Mr. Speaker, it is my privilege to stand today to follow up on a question I asked in the House of Commons on November 2. I was asking for a response from the Minister of Industry with regard to an auto policy. At the time I gave a reference of some dates, asking for an auto policy going back to 2002. The minister at that time said he would have something together but it was going to take a couple of weeks. Since that time it has been three weeks and we have yet to hear from the minister.
To provide some context, I first want to touch on a couple of things that have been happening over the years and also in that timeframe where people out in the community in business and labour as well as organizations are very much interested in advancing Canada's automotive strategic position to make sure that we are going to be competitive in the world, and also that we are going to be able to move our industry in an environmental way that really will benefit not only our producers, our manufacturers and our employment but also our environment.
Since 2002 I have heard from three separate ministers that they would move on auto policy but I have yet to see action. There is a history of this. I would say that the CAW needs to be congratulated for its original position, “Getting Back in Gear”, which was the first comprehensive paper on auto policy advocating for an active role in the government since the collapse of the auto pact.
We worked with the CAW, Greenpeace and David Suzuki to make sure that we had a green auto policy in this last election. There was great interest in the creation of manufacturing jobs related to renewing our industry through the environment.
Second, what precipitated my question was a recent policy which was a call for action. The Canadian Automotive Partnership Council has finished its last draft of a call for a national strategy on auto policy. In it there are five suggestions at the top of the list; there are others that are part of the list but it is pushing for the government to act on some and have graded some favourable but others very low. We need to make sure that those graded very low get the appropriate supports.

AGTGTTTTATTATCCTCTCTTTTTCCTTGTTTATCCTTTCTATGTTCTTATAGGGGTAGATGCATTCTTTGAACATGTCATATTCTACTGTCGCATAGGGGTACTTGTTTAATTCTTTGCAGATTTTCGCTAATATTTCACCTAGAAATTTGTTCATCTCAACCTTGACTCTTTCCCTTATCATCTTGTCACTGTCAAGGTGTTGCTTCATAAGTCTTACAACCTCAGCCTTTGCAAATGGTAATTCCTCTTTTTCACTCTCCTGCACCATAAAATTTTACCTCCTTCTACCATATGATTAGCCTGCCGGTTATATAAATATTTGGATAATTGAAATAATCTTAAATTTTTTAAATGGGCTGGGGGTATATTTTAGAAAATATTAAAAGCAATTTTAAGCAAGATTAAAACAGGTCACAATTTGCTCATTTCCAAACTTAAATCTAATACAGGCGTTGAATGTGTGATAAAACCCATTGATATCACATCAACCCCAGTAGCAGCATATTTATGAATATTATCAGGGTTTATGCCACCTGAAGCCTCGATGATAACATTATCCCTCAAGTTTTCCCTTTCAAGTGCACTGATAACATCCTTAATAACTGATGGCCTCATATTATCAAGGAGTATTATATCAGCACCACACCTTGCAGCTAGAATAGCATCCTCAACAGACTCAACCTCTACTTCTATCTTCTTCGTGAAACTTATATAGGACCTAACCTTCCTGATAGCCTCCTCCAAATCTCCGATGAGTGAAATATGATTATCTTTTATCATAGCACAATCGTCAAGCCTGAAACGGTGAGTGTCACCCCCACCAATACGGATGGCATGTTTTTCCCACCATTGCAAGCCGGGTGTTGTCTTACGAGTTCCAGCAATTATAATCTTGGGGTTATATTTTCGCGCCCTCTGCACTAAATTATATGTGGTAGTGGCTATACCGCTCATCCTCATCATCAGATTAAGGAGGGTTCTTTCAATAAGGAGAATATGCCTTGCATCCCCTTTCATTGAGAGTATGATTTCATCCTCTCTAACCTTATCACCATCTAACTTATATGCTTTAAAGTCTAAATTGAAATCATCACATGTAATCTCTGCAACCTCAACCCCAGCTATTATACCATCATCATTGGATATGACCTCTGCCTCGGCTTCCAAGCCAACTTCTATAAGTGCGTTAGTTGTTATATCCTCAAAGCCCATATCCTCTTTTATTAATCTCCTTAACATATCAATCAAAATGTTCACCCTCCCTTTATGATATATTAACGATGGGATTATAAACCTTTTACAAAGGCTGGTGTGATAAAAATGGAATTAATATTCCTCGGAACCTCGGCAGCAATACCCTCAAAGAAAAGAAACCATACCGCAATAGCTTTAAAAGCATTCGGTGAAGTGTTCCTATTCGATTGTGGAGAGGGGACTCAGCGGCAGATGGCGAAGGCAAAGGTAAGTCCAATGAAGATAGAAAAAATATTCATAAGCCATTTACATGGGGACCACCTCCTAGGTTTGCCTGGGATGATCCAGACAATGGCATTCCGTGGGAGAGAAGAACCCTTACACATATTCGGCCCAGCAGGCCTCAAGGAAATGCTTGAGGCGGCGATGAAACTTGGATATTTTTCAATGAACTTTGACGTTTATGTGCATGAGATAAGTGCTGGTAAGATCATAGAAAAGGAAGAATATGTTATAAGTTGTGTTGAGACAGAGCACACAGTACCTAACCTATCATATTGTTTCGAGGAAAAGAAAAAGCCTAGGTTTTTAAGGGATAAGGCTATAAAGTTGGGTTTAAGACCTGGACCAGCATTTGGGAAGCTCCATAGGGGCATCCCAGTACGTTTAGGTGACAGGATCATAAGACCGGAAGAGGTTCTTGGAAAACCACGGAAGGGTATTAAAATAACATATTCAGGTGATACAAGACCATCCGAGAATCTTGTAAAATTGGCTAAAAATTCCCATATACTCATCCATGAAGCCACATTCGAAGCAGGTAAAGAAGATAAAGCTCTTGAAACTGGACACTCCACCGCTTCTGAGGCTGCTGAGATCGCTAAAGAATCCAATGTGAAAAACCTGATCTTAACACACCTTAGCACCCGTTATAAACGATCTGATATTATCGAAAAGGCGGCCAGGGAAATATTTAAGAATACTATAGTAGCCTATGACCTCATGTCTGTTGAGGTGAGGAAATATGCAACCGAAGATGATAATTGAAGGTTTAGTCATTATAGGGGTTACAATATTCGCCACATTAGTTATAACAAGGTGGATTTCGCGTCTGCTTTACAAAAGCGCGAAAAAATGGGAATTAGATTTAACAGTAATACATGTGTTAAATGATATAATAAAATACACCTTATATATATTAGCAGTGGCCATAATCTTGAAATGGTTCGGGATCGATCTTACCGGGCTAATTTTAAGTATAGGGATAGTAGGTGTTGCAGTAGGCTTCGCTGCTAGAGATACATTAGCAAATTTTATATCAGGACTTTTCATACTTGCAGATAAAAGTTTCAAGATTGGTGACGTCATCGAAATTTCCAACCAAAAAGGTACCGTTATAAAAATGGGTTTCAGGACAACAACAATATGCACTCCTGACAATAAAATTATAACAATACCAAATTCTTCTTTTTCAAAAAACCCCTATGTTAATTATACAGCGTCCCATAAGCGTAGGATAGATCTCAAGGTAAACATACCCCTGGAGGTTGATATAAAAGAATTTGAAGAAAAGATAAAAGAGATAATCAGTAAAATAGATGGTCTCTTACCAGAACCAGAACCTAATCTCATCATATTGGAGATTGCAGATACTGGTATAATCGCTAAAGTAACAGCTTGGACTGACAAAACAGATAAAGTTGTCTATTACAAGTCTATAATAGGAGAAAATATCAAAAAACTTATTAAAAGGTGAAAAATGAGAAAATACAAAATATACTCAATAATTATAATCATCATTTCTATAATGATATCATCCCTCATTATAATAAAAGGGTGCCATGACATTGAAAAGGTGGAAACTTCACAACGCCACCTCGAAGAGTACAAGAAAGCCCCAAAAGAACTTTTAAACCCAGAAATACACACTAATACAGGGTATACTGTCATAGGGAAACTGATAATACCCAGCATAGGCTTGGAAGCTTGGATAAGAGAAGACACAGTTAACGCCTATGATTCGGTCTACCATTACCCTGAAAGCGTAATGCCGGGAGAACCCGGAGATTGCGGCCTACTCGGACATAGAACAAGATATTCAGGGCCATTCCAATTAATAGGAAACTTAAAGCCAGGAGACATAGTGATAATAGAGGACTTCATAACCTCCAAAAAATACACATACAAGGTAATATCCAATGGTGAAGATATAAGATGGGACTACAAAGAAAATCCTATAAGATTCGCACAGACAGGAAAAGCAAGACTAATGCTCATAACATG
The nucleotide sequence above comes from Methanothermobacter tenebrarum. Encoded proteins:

Last, since that time the Sierra Club was host for a day on the Hill where we talked about environmental conditions, auto policy and the procurement of a new strategy.
Therefore, my question for the parliamentary secretary is to find out exactly when we are going to see this auto policy. The minister has committed to it publicly in this chamber. He said that he would have something within a couple of weeks. He has indicated to me in other discussions that he does want to move on this file, but we need more than just rhetoric. We need to make sure that we are going to have an actual policy, because we have seen lost opportunities. From my community we have witnessed the lost opportunity with DaimlerChrysler. The Liberals basically botched the file. I would give the government credit for recently being able to actually do a deal with Ford in Oakville, which was very important for that community and also for this country.
Finally, we need to have a transparent auto policy which makes sure that the industry, consumers and also this country understand the importance of the auto industry and also the accountability of addressing the subsidization that is happening across this country and across the world and is costing us auto jobs.